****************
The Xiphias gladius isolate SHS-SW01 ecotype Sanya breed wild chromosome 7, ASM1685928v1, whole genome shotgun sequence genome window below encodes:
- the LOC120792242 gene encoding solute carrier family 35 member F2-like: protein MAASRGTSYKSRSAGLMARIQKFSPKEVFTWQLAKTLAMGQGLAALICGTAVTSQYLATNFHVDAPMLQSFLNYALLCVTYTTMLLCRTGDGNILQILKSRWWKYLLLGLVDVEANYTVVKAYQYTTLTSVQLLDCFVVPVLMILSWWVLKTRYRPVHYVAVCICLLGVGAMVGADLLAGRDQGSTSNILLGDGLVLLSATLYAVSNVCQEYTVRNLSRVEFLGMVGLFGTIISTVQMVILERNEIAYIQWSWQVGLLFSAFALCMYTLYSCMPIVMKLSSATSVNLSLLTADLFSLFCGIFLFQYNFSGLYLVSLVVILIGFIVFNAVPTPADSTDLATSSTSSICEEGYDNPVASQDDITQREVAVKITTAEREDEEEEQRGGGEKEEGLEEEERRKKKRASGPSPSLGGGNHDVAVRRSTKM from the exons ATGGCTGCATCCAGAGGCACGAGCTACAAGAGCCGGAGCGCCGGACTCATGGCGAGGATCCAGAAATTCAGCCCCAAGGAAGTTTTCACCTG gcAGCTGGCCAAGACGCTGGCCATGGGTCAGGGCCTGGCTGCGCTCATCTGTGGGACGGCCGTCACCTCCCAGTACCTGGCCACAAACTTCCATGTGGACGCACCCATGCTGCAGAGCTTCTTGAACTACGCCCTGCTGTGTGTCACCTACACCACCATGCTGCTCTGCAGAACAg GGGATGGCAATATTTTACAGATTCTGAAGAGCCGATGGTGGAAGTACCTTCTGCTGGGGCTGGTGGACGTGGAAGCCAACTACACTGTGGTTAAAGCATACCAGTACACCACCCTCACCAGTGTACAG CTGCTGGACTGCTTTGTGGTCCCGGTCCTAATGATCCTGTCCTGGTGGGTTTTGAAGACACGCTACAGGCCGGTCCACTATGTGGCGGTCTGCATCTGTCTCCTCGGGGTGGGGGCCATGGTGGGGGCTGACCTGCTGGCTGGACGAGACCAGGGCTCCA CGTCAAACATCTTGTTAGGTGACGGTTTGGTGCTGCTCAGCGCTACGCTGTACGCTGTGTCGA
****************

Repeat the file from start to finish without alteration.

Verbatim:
The Xiphias gladius isolate SHS-SW01 ecotype Sanya breed wild chromosome 7, ASM1685928v1, whole genome shotgun sequence genome window below encodes:
- the LOC120792242 gene encoding solute carrier family 35 member F2-like: protein MAASRGTSYKSRSAGLMARIQKFSPKEVFTWQLAKTLAMGQGLAALICGTAVTSQYLATNFHVDAPMLQSFLNYALLCVTYTTMLLCRTGDGNILQILKSRWWKYLLLGLVDVEANYTVVKAYQYTTLTSVQLLDCFVVPVLMILSWWVLKTRYRPVHYVAVCICLLGVGAMVGADLLAGRDQGSTSNILLGDGLVLLSATLYAVSNVCQEYTVRNLSRVEFLGMVGLFGTIISTVQMVILERNEIAYIQWSWQVGLLFSAFALCMYTLYSCMPIVMKLSSATSVNLSLLTADLFSLFCGIFLFQYNFSGLYLVSLVVILIGFIVFNAVPTPADSTDLATSSTSSICEEGYDNPVASQDDITQREVAVKITTAEREDEEEEQRGGGEKEEGLEEEERRKKKRASGPSPSLGGGNHDVAVRRSTKM from the exons ATGGCTGCATCCAGAGGCACGAGCTACAAGAGCCGGAGCGCCGGACTCATGGCGAGGATCCAGAAATTCAGCCCCAAGGAAGTTTTCACCTG gcAGCTGGCCAAGACGCTGGCCATGGGTCAGGGCCTGGCTGCGCTCATCTGTGGGACGGCCGTCACCTCCCAGTACCTGGCCACAAACTTCCATGTGGACGCACCCATGCTGCAGAGCTTCTTGAACTACGCCCTGCTGTGTGTCACCTACACCACCATGCTGCTCTGCAGAACAg GGGATGGCAATATTTTACAGATTCTGAAGAGCCGATGGTGGAAGTACCTTCTGCTGGGGCTGGTGGACGTGGAAGCCAACTACACTGTGGTTAAAGCATACCAGTACACCACCCTCACCAGTGTACAG CTGCTGGACTGCTTTGTGGTCCCGGTCCTAATGATCCTGTCCTGGTGGGTTTTGAAGACACGCTACAGGCCGGTCCACTATGTGGCGGTCTGCATCTGTCTCCTCGGGGTGGGGGCCATGGTGGGGGCTGACCTGCTGGCTGGACGAGACCAGGGCTCCA CGTCAAACATCTTGTTAGGTGACGGTTTGGTGCTGCTCAGCGCTACGCTGTACGCTGTGTCGA